What role does shedding tears have in the Now?

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What role does shedding tears have in the Now?

Post by Goldenflutist » Thu Jul 19, 2007 9:10 am

I was wondering what place shedding tears has in a conscious person?

Ever since reading ANE and trying to accept what is, I was wondering, would there ever be a time when tears would have a benefit, or would it always have something to do with an experience with the pain body, or allowing the pain to be as it is and allowing yourself to experience it, tears and all?

I have often wondered why crying helps release emotional pain. We often cry when we experience deep loss which some feel is an egoic reaction.

I know for me personally, I have an incredible hypersensitivity to cruelty to animals. If I see it on television or elsewhere, it causes unimaginable pain, and tears are soon to follow. I have had this hypersensitivity as long as I can remember and do not understand why it is so strong in me. :cry:

What is the purpose of empathetic tears, when it has nothing to do with you on a personal level, such as crying during a movie etc? Can crying be a part of presence?
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Post by suraj » Thu Jul 19, 2007 1:52 pm

I don't know the answer to your question . But whenever , there is deep pain , I simply cry and it feels so much better after that. And this tendency has increased after I read ET . Though with understanding , such situations are fewer and fewer.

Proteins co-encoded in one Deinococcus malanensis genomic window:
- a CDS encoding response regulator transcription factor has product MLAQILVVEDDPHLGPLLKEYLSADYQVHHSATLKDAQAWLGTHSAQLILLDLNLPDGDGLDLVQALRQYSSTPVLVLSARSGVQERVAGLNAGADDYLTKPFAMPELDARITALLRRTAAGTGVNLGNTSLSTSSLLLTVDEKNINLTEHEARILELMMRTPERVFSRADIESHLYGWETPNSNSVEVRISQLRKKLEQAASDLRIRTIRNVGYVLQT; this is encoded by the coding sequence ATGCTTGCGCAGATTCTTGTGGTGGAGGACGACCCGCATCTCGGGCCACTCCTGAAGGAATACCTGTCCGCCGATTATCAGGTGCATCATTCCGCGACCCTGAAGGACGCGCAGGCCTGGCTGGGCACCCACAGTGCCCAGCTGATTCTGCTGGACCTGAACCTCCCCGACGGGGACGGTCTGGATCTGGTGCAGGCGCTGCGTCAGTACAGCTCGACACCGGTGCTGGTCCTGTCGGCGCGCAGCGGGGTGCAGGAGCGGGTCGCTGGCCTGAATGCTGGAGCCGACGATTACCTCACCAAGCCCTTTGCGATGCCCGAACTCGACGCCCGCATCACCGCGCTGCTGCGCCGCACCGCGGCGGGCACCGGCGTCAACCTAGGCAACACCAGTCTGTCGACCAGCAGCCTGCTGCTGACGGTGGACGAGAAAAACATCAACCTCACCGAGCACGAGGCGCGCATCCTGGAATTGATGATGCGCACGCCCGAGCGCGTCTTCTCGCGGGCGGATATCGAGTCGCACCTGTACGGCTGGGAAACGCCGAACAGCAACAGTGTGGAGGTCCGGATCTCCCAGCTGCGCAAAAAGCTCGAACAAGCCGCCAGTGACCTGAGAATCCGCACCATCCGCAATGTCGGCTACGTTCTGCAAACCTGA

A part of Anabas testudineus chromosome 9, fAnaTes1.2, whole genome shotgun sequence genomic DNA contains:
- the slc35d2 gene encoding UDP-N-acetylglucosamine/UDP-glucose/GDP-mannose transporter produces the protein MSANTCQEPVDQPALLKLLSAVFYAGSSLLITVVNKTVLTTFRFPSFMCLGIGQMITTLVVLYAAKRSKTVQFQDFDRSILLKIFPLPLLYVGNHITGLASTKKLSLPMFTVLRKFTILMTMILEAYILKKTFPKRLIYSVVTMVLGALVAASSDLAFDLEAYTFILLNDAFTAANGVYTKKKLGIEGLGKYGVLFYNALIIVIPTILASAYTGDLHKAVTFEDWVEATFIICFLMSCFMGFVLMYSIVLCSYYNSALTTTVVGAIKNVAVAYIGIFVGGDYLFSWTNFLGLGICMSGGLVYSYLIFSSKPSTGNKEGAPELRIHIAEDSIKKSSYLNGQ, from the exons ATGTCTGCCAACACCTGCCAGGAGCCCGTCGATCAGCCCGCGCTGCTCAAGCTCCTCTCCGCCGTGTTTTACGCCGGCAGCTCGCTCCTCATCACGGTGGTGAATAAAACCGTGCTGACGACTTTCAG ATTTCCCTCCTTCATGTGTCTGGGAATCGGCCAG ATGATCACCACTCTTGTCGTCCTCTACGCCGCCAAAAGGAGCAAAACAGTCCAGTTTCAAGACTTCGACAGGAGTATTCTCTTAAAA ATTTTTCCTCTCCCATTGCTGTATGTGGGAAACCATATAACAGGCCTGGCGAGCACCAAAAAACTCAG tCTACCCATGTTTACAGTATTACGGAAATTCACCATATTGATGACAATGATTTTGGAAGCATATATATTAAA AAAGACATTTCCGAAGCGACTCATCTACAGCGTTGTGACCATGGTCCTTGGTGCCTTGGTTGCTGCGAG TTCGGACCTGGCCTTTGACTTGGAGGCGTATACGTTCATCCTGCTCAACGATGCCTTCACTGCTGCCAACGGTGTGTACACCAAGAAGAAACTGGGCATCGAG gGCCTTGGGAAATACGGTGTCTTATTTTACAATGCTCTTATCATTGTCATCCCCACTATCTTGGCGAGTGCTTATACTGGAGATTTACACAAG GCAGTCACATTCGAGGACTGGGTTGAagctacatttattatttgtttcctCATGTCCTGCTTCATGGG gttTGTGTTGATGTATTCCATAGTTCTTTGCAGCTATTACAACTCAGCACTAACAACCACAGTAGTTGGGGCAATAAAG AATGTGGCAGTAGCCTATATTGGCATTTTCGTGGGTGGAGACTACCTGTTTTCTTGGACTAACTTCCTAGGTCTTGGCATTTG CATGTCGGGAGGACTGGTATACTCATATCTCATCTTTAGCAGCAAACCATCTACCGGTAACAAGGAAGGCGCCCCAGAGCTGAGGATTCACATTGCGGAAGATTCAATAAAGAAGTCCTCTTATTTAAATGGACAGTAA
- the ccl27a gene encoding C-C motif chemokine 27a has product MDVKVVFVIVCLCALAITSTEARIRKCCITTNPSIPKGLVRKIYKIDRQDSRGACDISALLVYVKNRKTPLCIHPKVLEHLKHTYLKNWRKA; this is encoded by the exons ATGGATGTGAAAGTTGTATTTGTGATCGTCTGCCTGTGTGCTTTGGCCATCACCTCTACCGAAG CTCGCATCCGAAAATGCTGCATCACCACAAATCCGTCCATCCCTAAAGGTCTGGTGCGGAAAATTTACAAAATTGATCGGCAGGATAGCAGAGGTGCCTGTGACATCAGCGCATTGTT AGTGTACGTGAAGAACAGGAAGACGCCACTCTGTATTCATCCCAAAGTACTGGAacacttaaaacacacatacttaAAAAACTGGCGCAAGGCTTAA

And I follow ET in such times. 'Don't dwell on the person or the event which has caused it. Cry if you must' . Not blaming anything or any person has caused so much less pain.
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Is it possible that all tears can ONLY come from joy ?

Post by weichen » Fri Jul 27, 2007 2:22 am

Q: What role does shedding tears have in the Now ?
A: Great question! Tears may be sign that a person has just experienced at least a split of a second purest NOW, a state of least subconscious thinking.


IMO, 100% time (including sleeping), there are many (probably zillions) of subconscious thinking threads going on inside a person's mind. Most thinking threads come and go, but some thinking threads (core of ego) run in the background all the time. They withhold a huge amount of life energy through this non-stop running. They are like tough grease on my stove and is damn hard to remove.

Extreme pain (regardless whether it comes from a stabing wound in the leg, or watching someone stab an animal) is an extremely potent detergent (to remove the grease on the stove). It forces a very high percentage of the zillions of subconscious thinking threads to terminate. And suddenly the body is bathed in an extremely abundant life energy (for a split of a second). Some physiological functions (such as healing, tear gland secretion) got activated.